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I want to deploy the release version of my application done in C#.

When I build using the RELEASE config I still can see that the .pdb file is produced meaning that my application can be still debugged; this means also that still some debug information is present somewhere in my code slowing it down a little bit.

If this is true how to completely suppress any debug information produced in the code? Do you know also the reason of this .pdb? The RELEAASE configuration has the OPTIMIZED code checked and only the TRACE constant defined, not the DEBUG. Thanks for the help

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@meagar you should keep the .pdb files even for release mode for future reference even if you do not want them to be packaged in the final installer MSI to be sent to the customers. Pdb files will be your only ray of hope when something bursts in an unhandled fashion which causes your application to crash in production boxes. pdb files are very useful to debug crash dump files using winDbg tool that comes with windows SDK. OPTIMIZED code flag should remain checked as you've correctly mentioned. –  Rasik Bihari Tiwari Jan 15 at 0:43
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@RasikBihariTiwari I don't care. I didn't ask the question. –  meagar Jan 15 at 4:45
    
Sorry @meagar! I should have addressed Abruzzo Forte instead. Sorry for the inconvenience. It was 6 in the morning and it looks I was still sleepy ;) –  Rasik Bihari Tiwari Jan 15 at 9:12

5 Answers 5

up vote 46 down vote accepted

If you want to disable pdb file generation, you need to use the "Advanced build settings" dialog available in project properties after clicking the "Advanced..." button" located in the lower part of the Build tab.

Set Output - Debug info: to None for release build configuration and no pdb files will be generated.

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Thanks! It works great! –  Abruzzo Forte e Gentile Mar 3 '10 at 13:32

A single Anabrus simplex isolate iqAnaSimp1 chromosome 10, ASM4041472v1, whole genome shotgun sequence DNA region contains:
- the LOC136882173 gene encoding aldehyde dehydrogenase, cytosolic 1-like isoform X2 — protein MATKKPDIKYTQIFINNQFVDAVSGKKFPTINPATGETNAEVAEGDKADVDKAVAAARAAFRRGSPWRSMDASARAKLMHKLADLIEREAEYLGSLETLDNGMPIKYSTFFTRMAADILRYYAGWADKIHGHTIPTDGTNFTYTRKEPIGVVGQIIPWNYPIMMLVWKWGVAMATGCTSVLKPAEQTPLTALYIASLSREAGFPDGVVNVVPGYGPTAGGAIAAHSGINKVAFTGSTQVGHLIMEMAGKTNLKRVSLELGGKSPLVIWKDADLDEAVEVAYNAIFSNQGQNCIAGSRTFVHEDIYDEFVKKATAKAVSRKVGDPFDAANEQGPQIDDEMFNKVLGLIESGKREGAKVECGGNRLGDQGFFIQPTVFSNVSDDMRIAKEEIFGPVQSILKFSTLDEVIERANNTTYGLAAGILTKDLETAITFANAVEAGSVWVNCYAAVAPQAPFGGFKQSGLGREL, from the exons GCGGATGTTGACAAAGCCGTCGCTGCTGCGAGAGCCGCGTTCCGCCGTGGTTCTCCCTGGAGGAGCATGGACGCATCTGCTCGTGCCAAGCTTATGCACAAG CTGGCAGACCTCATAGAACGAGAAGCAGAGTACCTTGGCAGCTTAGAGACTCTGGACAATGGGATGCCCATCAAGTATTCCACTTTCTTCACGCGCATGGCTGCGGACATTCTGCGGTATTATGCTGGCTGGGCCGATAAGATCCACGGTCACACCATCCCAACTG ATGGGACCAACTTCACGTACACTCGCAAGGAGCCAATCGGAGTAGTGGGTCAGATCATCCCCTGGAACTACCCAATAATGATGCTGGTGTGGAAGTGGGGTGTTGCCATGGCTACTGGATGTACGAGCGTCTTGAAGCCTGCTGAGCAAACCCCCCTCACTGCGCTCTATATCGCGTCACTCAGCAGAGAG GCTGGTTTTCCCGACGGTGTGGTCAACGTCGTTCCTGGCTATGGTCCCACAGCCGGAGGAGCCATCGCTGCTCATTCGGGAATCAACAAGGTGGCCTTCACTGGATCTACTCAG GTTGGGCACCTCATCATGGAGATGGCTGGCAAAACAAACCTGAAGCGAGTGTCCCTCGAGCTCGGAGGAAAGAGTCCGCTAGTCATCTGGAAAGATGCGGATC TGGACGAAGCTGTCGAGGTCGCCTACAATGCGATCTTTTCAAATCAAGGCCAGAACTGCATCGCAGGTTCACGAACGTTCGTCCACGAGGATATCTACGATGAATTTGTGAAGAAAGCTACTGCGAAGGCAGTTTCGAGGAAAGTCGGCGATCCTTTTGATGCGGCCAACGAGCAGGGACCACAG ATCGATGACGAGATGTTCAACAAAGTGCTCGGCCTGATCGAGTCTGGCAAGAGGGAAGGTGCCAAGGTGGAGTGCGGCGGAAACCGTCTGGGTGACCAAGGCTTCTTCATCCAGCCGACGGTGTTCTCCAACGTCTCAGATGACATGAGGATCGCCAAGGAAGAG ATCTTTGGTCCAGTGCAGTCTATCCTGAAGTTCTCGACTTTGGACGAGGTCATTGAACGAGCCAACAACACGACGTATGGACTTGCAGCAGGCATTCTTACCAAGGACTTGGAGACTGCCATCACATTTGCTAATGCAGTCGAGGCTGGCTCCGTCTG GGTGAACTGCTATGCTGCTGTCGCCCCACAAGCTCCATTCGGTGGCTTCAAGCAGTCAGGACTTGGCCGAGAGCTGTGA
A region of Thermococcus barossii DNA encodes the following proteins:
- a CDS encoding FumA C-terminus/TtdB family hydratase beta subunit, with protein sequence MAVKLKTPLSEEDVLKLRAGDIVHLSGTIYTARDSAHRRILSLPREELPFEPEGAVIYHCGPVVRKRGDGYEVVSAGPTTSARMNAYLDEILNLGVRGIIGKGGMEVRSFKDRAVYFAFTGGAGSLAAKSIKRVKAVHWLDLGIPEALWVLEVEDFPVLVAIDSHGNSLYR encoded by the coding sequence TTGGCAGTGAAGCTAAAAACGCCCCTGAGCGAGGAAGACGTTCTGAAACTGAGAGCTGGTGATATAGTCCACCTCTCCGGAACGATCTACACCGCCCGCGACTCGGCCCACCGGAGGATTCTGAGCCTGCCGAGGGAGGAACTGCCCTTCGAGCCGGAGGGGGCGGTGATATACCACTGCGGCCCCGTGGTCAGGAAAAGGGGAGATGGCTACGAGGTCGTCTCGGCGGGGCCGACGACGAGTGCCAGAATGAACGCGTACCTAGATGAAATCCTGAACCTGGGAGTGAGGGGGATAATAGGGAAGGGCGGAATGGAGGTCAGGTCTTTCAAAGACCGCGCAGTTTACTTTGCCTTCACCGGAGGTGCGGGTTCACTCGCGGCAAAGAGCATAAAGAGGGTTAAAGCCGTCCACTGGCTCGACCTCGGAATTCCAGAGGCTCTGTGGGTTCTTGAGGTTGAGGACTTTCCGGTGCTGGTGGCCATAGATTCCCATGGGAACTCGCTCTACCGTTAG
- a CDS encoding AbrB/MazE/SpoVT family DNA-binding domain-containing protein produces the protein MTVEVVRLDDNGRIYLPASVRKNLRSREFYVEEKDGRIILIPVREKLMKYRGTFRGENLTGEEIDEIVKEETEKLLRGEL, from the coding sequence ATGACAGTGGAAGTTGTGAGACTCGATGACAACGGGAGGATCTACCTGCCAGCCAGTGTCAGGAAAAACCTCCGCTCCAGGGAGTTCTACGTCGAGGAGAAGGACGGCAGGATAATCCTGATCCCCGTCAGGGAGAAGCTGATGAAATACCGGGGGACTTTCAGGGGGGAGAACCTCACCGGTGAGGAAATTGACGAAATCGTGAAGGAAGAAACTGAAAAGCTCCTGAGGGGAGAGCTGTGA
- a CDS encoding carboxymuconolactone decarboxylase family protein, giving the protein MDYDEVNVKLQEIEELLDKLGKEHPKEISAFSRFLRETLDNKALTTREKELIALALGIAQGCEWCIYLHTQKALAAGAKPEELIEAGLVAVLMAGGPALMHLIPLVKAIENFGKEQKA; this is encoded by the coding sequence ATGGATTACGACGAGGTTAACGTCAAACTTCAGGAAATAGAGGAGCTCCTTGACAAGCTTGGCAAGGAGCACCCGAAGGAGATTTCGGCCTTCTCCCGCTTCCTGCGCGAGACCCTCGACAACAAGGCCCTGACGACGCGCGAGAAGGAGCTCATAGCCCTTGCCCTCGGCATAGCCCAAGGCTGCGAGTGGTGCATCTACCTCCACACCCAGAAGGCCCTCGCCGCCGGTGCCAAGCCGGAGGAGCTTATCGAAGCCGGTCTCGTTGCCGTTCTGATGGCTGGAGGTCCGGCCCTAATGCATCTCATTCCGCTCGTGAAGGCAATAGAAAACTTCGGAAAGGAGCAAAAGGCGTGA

The default is to generate PDBs for release builds as well. That is a feature and you shouldn't disable it. Generating PDBs means you can get more information when debugging. The performance of the code is not affected in any way by the presence of PDB files.

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Hi Brian! Thanks! I was skeptical for this, but it seems that everyone agrees on that! –  Abruzzo Forte e Gentile Mar 3 '10 at 13:31
    
So everyone agrees that the PDB files don't decrease performance? Has anyone ran any tests to confirm? –  theJerm Nov 24 '13 at 19:37
    
@theJerm the app doesn't read the PDBs during run-time. So apart from the disk space they take up there's no overhead unless you're debugging. –  Brian Rasmussen Nov 24 '13 at 19:57
    
@BrianRasmussen Thanks for the insights. Good to know. –  theJerm Nov 24 '13 at 20:10

You control pdb / symbol generation in the project properties under Build -> Advanced... -> Debug info:. The options are:

  • none (no symbol information)
  • full (a .pdb will be produced, and some symbol information is embedded in the assembly)
  • pdb-only (a .pdb will be produced but the assembly is not impacted)

See http://msdn.microsoft.com/en-us/library/8cw0bt21%28VS.80%29.aspx for more information.

I strongly recommend that you choose the pdb-only option, not the none option as it still gives you some symbol information without affecting the assembly - you will probably find that this is the current setting you have on your release builds.

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You don't have to ship the .PDBs with your release deployment, but they are useful to keep around - for example you can remotely debug the code running on a different machine using the PDBs on your machine to get the line numbers of where exceptions occur.

Without the use of the .PDBs, line numbers and file names are not included in stacktraces so it makes it much harder to debug them.

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Thanks! This was useful! I didn't realize that line number are not present in the StackTrace of each exception object! –  Abruzzo Forte e Gentile Mar 3 '10 at 13:27

Having the compiler generate a .pdb file is not mutually exclusive to having it optimize the code.

For more info on this subject, read these blog entries.

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Yes, but embedding debug info in the assembly can also have an impact on performance (according to Microsoft) –  Justin Mar 3 '10 at 13:25

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